Two nurses and co-owners of a healthcare service from the Greater Houston area were ordered by a federal judge on Monday to pay a combined sum of over $1.4 million in restitution to Medicare.
Joseph Nwankwo, 59, and Stacey Ajaja, 51, were sentenced on March 27 to 36 months and 14 months in jail, respectively, per a press release from the U.S. Attorney’s Office, Southern District of Texas.
They will be under supervised release for three years after completing their prison terms.
Both healthcare administrators pleaded guilty last year to charges of conspiring to defraud the U.S. through an illegal kickback scheme.
The scheme took place between 2014 and 2016, according to the news release. Nwankwo and Ajaja allegedly paid off marketers and patients in order to receive patient referrals. Nwankwo was also found guilty of bribing a physician to provide “medically unnecessary” home services to patients of their business, Hefty Healthcare Services Inc.
Various government agencies, namely the Department of Health and Human Services-Office of Inspector General, the Texas Attorney General’s Medicaid Fraud Control Unit, and the FBI, investigated the case. The prosecution was led by Special Assistant U.S. Attorney Kathryn Olson.
After sentencing, U.S. District Judge George C. Hanks ordered both Nwankwo and Ajaja to pay back the sums received through this kickback scheme, with Nwankwo owing $1,218,615.13 and Ajaja owing $238,164.69 to Medicare.
Both are currently out on bond until they are ordered to surrender to a federal prison.
Last year two doctors and a nurse practitioner from South Texas were accused of being part of a larger kickback scheme that defrauded the federal healthcare system of over $300 million, as The Dallas Express reported.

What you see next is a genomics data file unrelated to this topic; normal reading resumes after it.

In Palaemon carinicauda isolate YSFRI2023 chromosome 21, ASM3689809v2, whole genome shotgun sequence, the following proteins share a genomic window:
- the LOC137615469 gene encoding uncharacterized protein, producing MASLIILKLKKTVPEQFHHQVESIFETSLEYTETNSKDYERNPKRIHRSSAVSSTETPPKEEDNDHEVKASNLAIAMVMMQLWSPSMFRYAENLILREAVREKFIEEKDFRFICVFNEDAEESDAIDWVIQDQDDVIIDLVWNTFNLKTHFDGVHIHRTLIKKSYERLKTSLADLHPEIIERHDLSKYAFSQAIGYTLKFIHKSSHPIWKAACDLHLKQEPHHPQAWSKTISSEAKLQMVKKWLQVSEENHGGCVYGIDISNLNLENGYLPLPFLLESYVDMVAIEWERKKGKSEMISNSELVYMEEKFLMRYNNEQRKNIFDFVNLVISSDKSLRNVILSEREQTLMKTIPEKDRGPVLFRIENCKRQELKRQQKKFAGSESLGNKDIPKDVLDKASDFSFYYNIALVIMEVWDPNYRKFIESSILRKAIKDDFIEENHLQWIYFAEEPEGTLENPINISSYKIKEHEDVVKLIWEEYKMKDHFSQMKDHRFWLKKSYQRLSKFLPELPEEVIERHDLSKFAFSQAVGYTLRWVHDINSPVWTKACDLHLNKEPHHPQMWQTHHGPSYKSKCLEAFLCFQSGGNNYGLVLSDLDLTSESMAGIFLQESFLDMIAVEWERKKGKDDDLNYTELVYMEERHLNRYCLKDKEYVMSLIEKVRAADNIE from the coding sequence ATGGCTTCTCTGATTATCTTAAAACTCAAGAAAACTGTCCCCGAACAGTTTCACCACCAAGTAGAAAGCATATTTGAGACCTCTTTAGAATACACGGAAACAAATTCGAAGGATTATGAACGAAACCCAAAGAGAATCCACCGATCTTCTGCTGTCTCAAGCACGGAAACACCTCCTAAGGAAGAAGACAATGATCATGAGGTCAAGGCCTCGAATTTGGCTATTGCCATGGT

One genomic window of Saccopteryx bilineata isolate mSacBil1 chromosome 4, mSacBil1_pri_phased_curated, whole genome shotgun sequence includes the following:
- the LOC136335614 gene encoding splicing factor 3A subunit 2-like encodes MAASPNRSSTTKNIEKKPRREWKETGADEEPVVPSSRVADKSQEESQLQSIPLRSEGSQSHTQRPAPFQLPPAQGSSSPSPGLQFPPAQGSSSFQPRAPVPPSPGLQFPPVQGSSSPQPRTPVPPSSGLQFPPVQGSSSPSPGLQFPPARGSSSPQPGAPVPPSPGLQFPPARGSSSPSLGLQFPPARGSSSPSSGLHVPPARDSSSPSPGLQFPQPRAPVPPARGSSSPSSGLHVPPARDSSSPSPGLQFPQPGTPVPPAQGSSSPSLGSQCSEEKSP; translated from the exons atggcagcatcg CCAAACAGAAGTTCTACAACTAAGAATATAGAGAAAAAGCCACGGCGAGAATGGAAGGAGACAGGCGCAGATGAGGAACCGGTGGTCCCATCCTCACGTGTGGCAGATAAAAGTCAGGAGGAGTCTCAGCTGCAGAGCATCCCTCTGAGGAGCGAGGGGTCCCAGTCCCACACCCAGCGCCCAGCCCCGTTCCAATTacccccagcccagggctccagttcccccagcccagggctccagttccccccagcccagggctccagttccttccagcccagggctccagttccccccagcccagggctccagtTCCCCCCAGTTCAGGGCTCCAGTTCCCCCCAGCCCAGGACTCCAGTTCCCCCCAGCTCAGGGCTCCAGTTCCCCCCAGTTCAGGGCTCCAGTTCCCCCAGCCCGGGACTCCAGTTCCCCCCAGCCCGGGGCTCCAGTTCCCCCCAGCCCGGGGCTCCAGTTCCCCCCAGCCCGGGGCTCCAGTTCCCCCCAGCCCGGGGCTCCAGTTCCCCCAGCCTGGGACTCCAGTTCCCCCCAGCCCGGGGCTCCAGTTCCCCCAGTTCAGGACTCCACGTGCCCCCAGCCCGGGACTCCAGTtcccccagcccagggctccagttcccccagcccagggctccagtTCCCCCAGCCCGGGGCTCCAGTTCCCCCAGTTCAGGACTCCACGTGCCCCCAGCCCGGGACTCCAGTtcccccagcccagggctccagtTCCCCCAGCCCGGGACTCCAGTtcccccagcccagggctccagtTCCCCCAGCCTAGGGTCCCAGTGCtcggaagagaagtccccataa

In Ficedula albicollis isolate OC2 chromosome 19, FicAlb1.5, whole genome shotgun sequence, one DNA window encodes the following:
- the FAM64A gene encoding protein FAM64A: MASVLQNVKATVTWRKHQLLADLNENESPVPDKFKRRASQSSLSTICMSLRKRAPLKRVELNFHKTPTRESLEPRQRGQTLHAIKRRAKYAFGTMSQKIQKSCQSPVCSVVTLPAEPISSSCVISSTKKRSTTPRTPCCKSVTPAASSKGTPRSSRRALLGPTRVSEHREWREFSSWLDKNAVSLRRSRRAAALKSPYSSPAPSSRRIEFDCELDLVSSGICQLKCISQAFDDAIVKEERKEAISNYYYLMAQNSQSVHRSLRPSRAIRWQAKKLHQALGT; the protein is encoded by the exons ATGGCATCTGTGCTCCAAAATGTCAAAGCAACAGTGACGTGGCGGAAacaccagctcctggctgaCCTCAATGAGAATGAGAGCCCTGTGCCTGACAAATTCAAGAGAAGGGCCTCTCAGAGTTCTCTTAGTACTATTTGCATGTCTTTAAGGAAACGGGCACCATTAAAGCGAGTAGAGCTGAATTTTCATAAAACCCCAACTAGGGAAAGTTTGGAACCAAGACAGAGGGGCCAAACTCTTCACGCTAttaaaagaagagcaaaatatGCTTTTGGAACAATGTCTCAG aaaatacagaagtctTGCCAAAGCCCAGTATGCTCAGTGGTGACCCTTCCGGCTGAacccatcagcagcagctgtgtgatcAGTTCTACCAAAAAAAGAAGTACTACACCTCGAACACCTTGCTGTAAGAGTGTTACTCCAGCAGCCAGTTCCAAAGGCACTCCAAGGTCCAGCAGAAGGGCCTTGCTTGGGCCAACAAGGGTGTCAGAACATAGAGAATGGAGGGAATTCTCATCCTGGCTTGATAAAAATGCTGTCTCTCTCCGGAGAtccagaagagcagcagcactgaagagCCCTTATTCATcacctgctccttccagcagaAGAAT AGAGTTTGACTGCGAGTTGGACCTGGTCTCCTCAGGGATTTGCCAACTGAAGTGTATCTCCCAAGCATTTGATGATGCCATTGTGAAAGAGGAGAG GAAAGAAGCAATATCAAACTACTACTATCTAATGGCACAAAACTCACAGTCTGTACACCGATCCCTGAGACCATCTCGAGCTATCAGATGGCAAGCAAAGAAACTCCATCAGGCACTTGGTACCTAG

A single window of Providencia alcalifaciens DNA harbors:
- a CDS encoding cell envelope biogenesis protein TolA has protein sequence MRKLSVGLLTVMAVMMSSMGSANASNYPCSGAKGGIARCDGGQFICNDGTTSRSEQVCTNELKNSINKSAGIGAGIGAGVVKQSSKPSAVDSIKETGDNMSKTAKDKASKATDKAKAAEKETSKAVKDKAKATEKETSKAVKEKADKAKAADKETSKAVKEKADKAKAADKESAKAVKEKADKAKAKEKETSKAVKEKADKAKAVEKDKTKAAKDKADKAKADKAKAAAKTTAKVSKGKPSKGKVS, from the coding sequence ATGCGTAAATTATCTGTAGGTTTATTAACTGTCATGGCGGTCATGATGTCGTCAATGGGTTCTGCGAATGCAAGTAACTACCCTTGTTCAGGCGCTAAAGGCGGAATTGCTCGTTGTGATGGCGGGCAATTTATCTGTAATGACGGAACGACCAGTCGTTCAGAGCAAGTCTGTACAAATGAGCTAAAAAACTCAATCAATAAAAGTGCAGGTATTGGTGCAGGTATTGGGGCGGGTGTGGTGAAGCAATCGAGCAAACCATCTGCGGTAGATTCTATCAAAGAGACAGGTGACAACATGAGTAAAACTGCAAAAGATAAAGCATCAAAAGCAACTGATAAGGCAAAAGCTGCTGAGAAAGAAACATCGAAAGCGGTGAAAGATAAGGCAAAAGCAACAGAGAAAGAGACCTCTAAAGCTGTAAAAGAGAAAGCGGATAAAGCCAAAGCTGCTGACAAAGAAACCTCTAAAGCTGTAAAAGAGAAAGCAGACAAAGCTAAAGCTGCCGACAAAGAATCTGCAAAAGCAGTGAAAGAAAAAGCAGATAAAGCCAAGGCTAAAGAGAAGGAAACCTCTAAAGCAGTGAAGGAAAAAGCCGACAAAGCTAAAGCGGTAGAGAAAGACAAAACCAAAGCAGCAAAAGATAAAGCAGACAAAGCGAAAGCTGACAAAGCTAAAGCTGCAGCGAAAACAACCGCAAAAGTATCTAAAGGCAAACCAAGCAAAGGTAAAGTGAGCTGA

Dr. Eduardo Carlos Canova and Dr. Jose Roel Maldonado of Laredo and N.P. Keith Allen Wichinski of San Antonio faced charges of conspiring to commit fraud, which involved paying, receiving, offering, or paying healthcare kickbacks.
All parties, which included 11 people in total, later pleaded guilty.
As part of their plea deal, both physicians — Canova, who was an internist, and Maldonado, who was a family doctor — had their sentences reduced from 55 years to up to five years in federal prison, per KGNS.
“Anti-kickback laws are designed to ensure that financial considerations do not cloud physicians’ judgement,” U.S. Attorney Chad Meacham said in a press release announcing the $300 million fraud case on February 10, 2022.
“The Justice Department is determined to prosecute those flouting our nation’s healthcare fraud laws. Patients – and taxpayers – deserve rigorous enforcement,” Meacham added.
Texas has been rife with all types of fraudsters recently. Six Texans were charged earlier this month with trying to defraud the IRS, as The Dallas Express reported.
Crimes of this type have seen a significant hike in Dallas, with the number of incidents reported increasing by over 21% from 2020 to 2021 and another 4% from 2021 to 2022, according to the City of Dallas Open Data crime analytics dashboard.
There have been 508 fraud crimes logged by Dallas police so far this year.